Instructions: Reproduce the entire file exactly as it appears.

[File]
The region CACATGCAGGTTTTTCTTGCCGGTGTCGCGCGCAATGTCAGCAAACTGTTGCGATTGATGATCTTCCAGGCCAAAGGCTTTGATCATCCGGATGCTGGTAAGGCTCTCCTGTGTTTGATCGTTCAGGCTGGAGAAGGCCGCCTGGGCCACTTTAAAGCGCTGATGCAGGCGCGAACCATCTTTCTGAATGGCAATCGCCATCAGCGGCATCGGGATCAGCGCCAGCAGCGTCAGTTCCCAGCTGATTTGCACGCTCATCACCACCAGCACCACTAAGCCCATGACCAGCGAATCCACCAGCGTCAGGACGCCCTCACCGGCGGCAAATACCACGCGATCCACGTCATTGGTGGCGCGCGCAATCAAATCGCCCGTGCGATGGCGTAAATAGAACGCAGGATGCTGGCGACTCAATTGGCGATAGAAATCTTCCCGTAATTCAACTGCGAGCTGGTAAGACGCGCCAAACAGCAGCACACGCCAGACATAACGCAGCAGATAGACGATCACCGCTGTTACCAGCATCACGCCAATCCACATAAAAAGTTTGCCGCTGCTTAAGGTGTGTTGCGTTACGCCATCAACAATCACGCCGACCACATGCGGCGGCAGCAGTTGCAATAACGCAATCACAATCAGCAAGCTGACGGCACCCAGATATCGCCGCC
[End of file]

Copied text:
The region CACATGCAGGTTTTTCTTGCCGGTGTCGCGCGCAATGTCAGCAAACTGTTGCGATTGATGATCTTCCAGGCCAAAGGCTTTGATCATCCGGATGCTGGTAAGGCTCTCCTGTGTTTGATCGTTCAGGCTGGAGAAGGCCGCCTGGGCCACTTTAAAGCGCTGATGCAGGCGCGAACCATCTTTCTGAATGGCAATCGCCATCAGCGGCATCGGGATCAGCGCCAGCAGCGTCAGTTCCCAGCTGATTTGCACGCTCATCACCACCAGCACCACTAAGCCCATGACCAGCGAATCCACCAGCGTCAGGACGCCCTCACCGGCGGCAAATACCACGCGATCCACGTCATTGGTGGCGCGCGCAATCAAATCGCCCGTGCGATGGCGTAAATAGAACGCAGGATGCTGGCGACTCAATTGGCGATAGAAATCTTCCCGTAATTCAACTGCGAGCTGGTAAGACGCGCCAAACAGCAGCACACGCCAGACATAACGCAGCAGATAGACGATCACCGCTGTTACCAGCATCACGCCAATCCACATAAAAAGTTTGCCGCTGCTTAAGGTGTGTTGCGTTACGCCATCAACAATCACGCCGACCACATGCGGCGGCAGCAGTTGCAATAACGCAATCACAATCAGCAAGCTGACGGCACCCAGATATCGCCGCC